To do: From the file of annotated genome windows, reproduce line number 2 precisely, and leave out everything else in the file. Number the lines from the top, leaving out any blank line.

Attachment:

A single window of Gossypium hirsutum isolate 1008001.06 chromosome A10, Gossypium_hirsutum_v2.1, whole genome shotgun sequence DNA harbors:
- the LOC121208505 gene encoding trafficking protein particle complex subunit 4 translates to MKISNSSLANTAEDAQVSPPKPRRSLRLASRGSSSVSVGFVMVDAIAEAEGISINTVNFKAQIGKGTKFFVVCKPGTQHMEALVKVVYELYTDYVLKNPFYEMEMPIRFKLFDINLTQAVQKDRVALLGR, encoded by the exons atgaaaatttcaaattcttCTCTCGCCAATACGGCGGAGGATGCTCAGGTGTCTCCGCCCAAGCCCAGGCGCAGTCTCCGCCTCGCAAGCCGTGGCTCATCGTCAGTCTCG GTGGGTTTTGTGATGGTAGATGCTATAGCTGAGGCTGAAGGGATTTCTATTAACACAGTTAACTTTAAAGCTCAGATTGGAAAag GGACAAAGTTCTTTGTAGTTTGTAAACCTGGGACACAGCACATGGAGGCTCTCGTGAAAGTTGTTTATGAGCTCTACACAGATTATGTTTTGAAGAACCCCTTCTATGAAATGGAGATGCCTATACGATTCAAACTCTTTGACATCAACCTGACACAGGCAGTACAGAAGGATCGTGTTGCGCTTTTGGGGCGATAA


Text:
- the LOC121208505 gene encoding trafficking protein particle complex subunit 4 translates to MKISNSSLANTAEDAQVSPPKPRRSLRLASRGSSSVSVGFVMVDAIAEAEGISINTVNFKAQIGKGTKFFVVCKPGTQHMEALVKVVYELYTDYVLKNPFYEMEMPIRFKLFDINLTQAVQKDRVALLGR, encoded by the exons atgaaaatttcaaattcttCTCTCGCCAATACGGCGGAGGATGCTCAGGTGTCTCCGCCCAAGCCCAGGCGCAGTCTCCGCCTCGCAAGCCGTGGCTCATCGTCAGTCTCG GTGGGTTTTGTGATGGTAGATGCTATAGCTGAGGCTGAAGGGATTTCTATTAACACAGTTAACTTTAAAGCTCAGATTGGAAAag GGACAAAGTTCTTTGTAGTTTGTAAACCTGGGACACAGCACATGGAGGCTCTCGTGAAAGTTGTTTATGAGCTCTACACAGATTATGTTTTGAAGAACCCCTTCTATGAAATGGAGATGCCTATACGATTCAAACTCTTTGACATCAACCTGACACAGGCAGTACAGAAGGATCGTGTTGCGCTTTTGGGGCGATAA